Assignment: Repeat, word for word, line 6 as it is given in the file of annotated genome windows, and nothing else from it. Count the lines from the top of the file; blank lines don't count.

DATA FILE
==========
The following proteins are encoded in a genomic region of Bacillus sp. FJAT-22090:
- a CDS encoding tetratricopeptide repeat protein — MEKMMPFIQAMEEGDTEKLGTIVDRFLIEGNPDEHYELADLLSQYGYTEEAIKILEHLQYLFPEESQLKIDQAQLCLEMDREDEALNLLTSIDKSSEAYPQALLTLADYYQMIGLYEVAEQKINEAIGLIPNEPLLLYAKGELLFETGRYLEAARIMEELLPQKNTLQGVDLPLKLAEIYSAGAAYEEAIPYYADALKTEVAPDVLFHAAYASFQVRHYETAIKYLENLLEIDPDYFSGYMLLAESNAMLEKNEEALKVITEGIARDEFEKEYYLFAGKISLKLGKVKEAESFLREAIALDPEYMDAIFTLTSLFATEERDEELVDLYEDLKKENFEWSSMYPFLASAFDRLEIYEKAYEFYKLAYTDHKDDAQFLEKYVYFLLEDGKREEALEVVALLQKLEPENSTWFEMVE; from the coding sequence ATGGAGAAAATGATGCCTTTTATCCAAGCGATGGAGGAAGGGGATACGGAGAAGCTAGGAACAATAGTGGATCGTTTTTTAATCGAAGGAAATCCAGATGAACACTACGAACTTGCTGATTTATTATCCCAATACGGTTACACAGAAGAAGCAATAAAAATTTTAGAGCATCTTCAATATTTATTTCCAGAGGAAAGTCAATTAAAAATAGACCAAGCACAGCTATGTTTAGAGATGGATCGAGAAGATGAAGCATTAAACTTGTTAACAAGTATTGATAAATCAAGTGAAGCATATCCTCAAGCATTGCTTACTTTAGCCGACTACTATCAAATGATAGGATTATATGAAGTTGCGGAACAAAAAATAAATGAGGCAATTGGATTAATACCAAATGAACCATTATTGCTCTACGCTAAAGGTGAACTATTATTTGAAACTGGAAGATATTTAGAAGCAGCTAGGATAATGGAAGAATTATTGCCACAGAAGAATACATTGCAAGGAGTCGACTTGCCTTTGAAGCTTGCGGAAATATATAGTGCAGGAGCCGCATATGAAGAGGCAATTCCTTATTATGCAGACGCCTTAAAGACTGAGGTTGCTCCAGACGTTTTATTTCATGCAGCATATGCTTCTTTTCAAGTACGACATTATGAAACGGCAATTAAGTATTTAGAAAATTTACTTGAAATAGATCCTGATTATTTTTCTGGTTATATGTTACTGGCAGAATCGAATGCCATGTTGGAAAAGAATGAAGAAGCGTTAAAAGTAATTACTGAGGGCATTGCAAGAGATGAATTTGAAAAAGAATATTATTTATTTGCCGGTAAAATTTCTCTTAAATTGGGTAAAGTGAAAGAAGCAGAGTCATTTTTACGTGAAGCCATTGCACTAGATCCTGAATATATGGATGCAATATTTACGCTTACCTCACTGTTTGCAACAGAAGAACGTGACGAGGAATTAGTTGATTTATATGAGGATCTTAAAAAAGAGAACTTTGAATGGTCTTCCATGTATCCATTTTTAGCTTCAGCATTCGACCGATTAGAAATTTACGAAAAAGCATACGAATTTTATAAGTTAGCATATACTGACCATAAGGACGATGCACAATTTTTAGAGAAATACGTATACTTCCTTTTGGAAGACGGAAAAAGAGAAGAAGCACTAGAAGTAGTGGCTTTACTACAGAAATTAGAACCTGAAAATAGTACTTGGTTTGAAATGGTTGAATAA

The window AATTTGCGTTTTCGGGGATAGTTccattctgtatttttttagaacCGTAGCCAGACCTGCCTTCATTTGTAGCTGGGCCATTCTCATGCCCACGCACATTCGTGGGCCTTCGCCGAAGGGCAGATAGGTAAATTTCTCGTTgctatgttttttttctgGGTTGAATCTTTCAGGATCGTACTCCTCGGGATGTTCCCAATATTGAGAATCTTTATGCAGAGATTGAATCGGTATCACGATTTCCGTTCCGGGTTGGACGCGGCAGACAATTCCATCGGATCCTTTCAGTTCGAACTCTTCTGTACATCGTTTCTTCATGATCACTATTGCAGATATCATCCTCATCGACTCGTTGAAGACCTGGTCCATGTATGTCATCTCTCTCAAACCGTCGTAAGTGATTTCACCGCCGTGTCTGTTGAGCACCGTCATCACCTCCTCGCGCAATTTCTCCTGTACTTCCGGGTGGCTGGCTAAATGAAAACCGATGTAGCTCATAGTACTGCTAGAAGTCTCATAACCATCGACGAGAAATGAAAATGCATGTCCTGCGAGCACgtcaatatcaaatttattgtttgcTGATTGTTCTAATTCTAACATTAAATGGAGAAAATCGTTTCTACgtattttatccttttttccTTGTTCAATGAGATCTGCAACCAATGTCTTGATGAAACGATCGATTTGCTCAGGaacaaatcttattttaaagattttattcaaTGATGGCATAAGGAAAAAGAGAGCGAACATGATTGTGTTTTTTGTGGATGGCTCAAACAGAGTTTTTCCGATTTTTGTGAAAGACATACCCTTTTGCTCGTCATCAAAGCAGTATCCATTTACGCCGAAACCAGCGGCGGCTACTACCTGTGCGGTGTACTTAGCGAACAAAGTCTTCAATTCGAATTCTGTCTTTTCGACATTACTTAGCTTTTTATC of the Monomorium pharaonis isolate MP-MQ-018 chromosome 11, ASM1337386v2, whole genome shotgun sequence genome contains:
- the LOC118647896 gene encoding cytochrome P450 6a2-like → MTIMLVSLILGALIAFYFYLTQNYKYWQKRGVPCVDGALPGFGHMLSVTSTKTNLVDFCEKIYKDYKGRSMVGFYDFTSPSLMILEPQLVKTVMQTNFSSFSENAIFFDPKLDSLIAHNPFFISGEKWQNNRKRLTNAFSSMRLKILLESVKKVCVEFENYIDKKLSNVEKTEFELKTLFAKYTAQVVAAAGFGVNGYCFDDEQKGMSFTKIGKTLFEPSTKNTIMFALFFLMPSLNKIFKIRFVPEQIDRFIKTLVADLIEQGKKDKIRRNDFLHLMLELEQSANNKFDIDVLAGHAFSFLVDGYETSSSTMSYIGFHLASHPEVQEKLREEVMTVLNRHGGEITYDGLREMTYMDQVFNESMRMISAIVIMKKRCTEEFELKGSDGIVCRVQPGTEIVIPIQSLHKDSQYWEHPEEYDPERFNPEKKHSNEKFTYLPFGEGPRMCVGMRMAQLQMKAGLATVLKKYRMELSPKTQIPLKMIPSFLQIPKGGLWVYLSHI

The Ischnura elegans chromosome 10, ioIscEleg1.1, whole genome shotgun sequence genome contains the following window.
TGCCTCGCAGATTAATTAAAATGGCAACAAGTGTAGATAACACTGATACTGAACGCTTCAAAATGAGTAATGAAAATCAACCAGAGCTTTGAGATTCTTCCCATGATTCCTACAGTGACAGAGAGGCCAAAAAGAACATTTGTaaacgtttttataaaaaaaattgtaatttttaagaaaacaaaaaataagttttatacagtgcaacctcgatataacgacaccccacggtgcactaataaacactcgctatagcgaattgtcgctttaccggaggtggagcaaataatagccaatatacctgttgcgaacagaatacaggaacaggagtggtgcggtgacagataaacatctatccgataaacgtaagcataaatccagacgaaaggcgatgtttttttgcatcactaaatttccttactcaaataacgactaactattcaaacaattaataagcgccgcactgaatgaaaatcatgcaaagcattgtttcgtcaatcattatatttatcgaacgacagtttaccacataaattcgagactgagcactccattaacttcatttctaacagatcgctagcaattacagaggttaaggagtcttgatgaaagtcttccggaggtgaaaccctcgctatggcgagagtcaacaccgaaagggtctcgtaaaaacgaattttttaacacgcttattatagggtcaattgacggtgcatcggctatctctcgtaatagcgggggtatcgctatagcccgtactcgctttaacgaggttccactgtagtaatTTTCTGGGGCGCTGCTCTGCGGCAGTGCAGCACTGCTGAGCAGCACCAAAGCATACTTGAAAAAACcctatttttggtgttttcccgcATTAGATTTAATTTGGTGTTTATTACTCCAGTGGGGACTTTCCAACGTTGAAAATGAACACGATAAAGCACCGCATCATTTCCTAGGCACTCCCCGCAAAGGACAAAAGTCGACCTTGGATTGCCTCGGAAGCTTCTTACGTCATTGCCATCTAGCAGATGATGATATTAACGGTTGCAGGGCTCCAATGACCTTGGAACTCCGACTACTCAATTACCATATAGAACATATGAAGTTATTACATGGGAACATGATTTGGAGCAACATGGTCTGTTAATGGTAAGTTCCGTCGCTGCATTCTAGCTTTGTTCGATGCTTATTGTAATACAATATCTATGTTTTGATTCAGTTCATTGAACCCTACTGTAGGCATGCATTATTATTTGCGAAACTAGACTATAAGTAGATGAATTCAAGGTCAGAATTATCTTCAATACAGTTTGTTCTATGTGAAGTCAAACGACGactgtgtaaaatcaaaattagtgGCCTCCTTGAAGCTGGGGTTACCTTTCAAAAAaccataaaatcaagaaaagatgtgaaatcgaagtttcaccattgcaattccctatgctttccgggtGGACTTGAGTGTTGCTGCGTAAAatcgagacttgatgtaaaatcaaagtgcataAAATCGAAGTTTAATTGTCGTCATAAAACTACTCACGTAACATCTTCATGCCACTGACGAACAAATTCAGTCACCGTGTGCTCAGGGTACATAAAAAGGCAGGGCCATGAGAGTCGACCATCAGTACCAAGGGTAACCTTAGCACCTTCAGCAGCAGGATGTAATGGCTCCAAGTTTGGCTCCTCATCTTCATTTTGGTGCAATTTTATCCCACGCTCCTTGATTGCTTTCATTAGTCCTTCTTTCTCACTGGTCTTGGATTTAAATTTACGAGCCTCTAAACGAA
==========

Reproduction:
TGCCTCGCAGATTAATTAAAATGGCAACAAGTGTAGATAACACTGATACTGAACGCTTCAAAATGAGTAATGAAAATCAACCAGAGCTTTGAGATTCTTCCCATGATTCCTACAGTGACAGAGAGGCCAAAAAGAACATTTGTaaacgtttttataaaaaaaattgtaatttttaagaaaacaaaaaataagttttatacagtgcaacctcgatataacgacaccccacggtgcactaataaacactcgctatagcgaattgtcgctttaccggaggtggagcaaataatagccaatatacctgttgcgaacagaatacaggaacaggagtggtgcggtgacagataaacatctatccgataaacgtaagcataaatccagacgaaaggcgatgtttttttgcatcactaaatttccttactcaaataacgactaactattcaaacaattaataagcgccgcactgaatgaaaatcatgcaaagcattgtttcgtcaatcattatatttatcgaacgacagtttaccacataaattcgagactgagcactccattaacttcatttctaacagatcgctagcaattacagaggttaaggagtcttgatgaaagtcttccggaggtgaaaccctcgctatggcgagagtcaacaccgaaagggtctcgtaaaaacgaattttttaacacgcttattatagggtcaattgacggtgcatcggctatctctcgtaatagcgggggtatcgctatagcccgtactcgctttaacgaggttccactgtagtaatTTTCTGGGGCGCTGCTCTGCGGCAGTGCAGCACTGCTGAGCAGCACCAAAGCATACTTGAAAAAACcctatttttggtgttttcccgcATTAGATTTAATTTGGTGTTTATTACTCCAGTGGGGACTTTCCAACGTTGAAAATGAACACGATAAAGCACCGCATCATTTCCTAGGCACTCCCCGCAAAGGACAAAAGTCGACCTTGGATTGCCTCGGAAGCTTCTTACGTCATTGCCATCTAGCAGATGATGATATTAACGGTTGCAGGGCTCCAATGACCTTGGAACTCCGACTACTCAATTACCATATAGAACATATGAAGTTATTACATGGGAACATGATTTGGAGCAACATGGTCTGTTAATGGTAAGTTCCGTCGCTGCATTCTAGCTTTGTTCGATGCTTATTGTAATACAATATCTATGTTTTGATTCAGTTCATTGAACCCTACTGTAGGCATGCATTATTATTTGCGAAACTAGACTATAAGTAGATGAATTCAAGGTCAGAATTATCTTCAATACAGTTTGTTCTATGTGAAGTCAAACGACGactgtgtaaaatcaaaattagtgGCCTCCTTGAAGCTGGGGTTACCTTTCAAAAAaccataaaatcaagaaaagatgtgaaatcgaagtttcaccattgcaattccctatgctttccgggtGGACTTGAGTGTTGCTGCGTAAAatcgagacttgatgtaaaatcaaagtgcataAAATCGAAGTTTAATTGTCGTCATAAAACTACTCACGTAACATCTTCATGCCACTGACGAACAAATTCAGTCACCGTGTGCTCAGGGTACATAAAAAGGCAGGGCCATGAGAGTCGACCATCAGTACCAAGGGTAACCTTAGCACCTTCAGCAGCAGGATGTAATGGCTCCAAGTTTGGCTCCTCATCTTCATTTTGGTGCAATTTTATCCCACGCTCCTTGATTGCTTTCATTAGTCCTTCTTTCTCACTGGTCTTGGATTTAAATTTACGAGCCTCTAAACGAA